Prime Time moved for summary judgment dismissing the Labor Law causes of action on the ground that the plaintiffs were not employees.   The plaintiffs cross-moved for summary judgment on that issue.   They argued that Prime Time is collaterally estopped from relitigating the issue based on a determination in 1998 by the National Labor Relations Board (hereinafter the NLRB) in Prime Time Transportation, Inc. v. District Lodge 15, International Association of Machinists and Aerospace Workers, AFL-CIO, that Prime Time's drivers were employees, not independent contractors.   Prime Time relied on two decisions by the Unemployment Insurance Appeal Board in 1995 involving claims by drivers who are not parties to this action, which determined that the drivers were independent contractors rather than employees.

 The term “employee” is not precisely defined in the National Labor Relations Act, although the definition excludes independent contractors (see 29 USCA § 152[3] ).  “Employee” is defined in Labor Law article 6 as “any person employed for hire by an employer in any employment” (Labor Law § 190[2] ).   This definition excludes independent contractors, and the determination of whether an employee-employer relationship exists for purposes of Labor Law article 6 depends on evidence that the employer exercises either control over the results produced or over the means used to achieve the results (see Bhanti v. Brookhaven Mem. Hosp. Med. Ctr., 260 A.D.2d 334, 687 N.Y.S.2d 667).   In determining whether Prime Time's drivers were employees or independent contractors, the NLRB used the common-law right-of-control test.

 The doctrine of collateral estoppel applies to quasi-judicial determinations of administrative agencies (see Ryan v. New York Tel. Co., 62 N.Y.2d 494, 478 N.Y.S.2d 823, 467 N.E.2d 487).   There must be an identical issue which has necessarily been decided in the prior action and is decisive of the present action, and the party against whom estoppel is applied must have had a full and fair opportunity to contest the decision (see Gilberg v. Barbieri, 53 N.Y.2d 285, 291-292, 441 N.Y.S.2d 49, 423 N.E.2d 807).   The plaintiffs have the burden of establishing that the identical issue was necessarily decided in the administrative proceeding (see Matter of Balcerak v. County of Nassau, 94 N.Y.2d 253, 258, 701 N.Y.S.2d 700, 723 N.E.2d 555).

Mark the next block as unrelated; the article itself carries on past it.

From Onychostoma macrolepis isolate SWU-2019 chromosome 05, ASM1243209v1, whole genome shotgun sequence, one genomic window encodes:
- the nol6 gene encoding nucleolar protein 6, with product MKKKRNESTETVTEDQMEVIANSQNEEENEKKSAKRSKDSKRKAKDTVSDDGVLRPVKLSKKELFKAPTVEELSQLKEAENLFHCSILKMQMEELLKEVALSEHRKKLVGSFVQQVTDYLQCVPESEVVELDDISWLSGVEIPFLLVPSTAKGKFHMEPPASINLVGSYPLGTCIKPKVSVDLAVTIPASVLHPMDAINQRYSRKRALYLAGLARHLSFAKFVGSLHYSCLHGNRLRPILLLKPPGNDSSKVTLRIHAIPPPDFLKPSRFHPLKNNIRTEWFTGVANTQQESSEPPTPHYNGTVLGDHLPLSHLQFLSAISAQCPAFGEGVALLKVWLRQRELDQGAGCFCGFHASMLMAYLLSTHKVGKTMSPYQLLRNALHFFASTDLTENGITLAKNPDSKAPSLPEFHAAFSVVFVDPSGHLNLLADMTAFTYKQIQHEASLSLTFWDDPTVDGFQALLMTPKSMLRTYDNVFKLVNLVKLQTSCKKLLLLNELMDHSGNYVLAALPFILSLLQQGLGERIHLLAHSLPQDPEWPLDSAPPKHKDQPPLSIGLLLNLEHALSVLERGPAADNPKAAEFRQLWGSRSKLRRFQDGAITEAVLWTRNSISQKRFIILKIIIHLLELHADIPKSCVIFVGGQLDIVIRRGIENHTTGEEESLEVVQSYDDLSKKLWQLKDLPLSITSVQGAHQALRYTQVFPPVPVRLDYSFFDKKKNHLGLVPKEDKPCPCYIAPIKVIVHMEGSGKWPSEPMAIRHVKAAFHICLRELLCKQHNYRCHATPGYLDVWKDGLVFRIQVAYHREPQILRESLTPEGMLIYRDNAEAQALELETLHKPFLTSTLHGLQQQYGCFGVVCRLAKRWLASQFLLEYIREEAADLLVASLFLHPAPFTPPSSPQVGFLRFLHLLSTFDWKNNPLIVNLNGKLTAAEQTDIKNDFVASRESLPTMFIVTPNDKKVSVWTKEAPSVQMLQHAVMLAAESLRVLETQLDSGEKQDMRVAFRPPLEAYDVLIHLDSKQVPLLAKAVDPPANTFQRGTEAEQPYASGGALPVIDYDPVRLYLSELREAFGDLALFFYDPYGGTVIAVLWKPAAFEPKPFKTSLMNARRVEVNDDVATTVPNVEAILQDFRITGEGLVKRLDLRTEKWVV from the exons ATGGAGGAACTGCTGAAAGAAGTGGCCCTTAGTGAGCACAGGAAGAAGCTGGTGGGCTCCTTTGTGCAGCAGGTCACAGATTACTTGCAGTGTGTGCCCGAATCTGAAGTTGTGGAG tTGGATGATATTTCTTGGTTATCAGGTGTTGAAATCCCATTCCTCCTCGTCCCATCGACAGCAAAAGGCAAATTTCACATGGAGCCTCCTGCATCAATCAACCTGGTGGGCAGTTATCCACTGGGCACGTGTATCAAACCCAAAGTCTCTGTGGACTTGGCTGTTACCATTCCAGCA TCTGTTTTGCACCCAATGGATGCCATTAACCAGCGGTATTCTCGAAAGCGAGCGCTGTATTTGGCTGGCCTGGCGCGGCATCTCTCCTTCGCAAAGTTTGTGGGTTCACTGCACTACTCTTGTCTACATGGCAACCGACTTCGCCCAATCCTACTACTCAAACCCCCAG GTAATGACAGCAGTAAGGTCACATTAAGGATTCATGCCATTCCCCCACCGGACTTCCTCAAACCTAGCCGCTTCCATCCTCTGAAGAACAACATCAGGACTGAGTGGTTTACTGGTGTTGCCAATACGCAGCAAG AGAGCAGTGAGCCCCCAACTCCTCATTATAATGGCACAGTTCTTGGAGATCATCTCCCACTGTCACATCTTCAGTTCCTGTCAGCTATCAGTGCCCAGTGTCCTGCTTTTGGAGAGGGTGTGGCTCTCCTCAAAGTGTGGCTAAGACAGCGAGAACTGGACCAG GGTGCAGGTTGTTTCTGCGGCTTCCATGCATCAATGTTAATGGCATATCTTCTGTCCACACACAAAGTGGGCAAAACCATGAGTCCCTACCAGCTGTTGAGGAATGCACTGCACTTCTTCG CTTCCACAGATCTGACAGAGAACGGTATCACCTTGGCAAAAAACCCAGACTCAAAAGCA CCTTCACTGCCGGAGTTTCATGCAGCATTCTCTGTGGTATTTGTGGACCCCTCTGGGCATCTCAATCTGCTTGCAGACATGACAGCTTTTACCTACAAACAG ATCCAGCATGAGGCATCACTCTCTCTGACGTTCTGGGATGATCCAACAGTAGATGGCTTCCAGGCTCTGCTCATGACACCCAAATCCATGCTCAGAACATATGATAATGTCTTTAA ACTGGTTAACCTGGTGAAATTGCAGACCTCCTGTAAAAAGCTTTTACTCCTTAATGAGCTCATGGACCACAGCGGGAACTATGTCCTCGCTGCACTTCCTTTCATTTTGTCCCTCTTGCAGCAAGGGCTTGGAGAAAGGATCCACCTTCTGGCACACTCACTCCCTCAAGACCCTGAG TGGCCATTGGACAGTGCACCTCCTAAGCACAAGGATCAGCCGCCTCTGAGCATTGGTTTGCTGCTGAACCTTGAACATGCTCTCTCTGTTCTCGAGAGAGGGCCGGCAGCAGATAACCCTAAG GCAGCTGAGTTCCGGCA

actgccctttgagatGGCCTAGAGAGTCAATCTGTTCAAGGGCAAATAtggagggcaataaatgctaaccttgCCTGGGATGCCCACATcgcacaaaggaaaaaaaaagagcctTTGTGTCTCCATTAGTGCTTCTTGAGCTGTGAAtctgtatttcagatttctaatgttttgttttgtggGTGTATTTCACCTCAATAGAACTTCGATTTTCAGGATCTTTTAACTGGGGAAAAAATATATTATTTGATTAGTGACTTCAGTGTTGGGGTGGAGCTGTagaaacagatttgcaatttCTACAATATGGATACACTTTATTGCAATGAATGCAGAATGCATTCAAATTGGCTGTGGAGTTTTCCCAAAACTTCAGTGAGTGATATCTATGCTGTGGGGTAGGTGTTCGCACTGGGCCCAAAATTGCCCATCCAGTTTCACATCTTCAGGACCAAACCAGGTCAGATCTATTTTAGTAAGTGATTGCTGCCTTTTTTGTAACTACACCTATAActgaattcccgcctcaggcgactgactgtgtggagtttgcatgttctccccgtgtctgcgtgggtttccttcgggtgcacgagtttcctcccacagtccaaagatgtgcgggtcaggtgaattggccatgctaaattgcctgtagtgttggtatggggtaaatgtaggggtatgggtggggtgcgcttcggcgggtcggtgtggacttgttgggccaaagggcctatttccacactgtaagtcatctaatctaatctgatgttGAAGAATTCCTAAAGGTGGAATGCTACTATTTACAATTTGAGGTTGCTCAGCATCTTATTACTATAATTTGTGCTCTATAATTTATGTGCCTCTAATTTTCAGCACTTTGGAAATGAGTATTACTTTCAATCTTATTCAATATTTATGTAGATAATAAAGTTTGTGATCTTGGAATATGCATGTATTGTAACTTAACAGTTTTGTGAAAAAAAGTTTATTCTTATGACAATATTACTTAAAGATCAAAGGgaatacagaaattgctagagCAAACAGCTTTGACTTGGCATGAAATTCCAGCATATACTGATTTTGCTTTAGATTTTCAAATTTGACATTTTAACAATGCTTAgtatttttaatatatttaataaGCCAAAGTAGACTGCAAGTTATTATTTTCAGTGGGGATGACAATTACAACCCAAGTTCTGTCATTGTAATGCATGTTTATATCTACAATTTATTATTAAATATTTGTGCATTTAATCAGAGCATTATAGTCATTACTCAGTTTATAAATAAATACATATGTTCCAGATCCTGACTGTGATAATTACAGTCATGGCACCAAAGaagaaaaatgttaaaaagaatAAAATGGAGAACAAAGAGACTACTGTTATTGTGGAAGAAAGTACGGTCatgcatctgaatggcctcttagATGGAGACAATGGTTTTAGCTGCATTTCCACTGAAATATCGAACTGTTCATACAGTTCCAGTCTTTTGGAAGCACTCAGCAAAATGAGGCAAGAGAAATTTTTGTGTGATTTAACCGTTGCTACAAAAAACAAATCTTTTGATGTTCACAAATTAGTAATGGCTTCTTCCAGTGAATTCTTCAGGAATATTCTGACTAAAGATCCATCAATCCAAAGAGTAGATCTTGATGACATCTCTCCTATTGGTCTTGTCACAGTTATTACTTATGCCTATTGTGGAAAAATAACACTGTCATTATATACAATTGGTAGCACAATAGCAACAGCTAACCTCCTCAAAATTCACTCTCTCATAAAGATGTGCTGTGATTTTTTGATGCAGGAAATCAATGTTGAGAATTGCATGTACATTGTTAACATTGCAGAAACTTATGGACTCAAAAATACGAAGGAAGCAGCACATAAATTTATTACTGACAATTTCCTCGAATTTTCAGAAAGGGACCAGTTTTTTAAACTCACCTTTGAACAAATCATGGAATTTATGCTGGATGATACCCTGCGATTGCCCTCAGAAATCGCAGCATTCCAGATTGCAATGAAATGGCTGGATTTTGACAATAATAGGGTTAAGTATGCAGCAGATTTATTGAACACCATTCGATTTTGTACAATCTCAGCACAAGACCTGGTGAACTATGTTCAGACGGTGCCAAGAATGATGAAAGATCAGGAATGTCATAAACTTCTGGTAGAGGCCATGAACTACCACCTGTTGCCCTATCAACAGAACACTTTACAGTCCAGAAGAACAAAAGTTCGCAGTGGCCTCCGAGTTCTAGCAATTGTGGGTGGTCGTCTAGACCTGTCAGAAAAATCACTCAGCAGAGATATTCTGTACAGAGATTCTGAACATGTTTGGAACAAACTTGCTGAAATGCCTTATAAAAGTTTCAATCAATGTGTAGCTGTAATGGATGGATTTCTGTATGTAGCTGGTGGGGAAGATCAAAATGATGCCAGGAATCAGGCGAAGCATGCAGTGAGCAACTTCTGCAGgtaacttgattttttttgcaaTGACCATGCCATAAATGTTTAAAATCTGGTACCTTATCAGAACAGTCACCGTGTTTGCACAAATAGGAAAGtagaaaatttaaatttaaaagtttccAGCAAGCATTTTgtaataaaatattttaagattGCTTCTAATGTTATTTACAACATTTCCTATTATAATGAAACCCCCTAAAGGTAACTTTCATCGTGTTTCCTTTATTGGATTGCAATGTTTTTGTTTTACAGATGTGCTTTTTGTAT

Factual issues which are necessarily decided in an administrative proceeding are given collateral estoppel effect.   However, an administrative agency's final conclusion, characterized as an ultimate fact or a mixed question of fact and law, is not entitled to preclusive effect (see Lee v. Jones, 230 A.D.2d 435, 659 N.Y.S.2d 549).   The NLRB's conclusion that Prime Time's drivers were employees for collective bargaining purposes presented a mixed question of law and fact.   The agency's determination was based on the considerations it deemed most appropriate and was “imbued with policy considerations as well as the expertise of the agency” (Matter of Bartenders Unlimited Inc., 289 A.D.2d 785, 736 N.Y.S.2d 119;  see also Matter of Engel v. Calgon Corp., 114 A.D.2d 108, 110, 498 N.Y.S.2d 877, affd. 69 N.Y.2d 753, 512 N.Y.S.2d 801, 505 N.E.2d 244).   The NLRB decision noted that some of the facts elicited at the hearing supported a finding that the drivers were employees while others suggested an independent contractor relationship, and it determined that the facts weighed more heavily in favor of an employee relationship.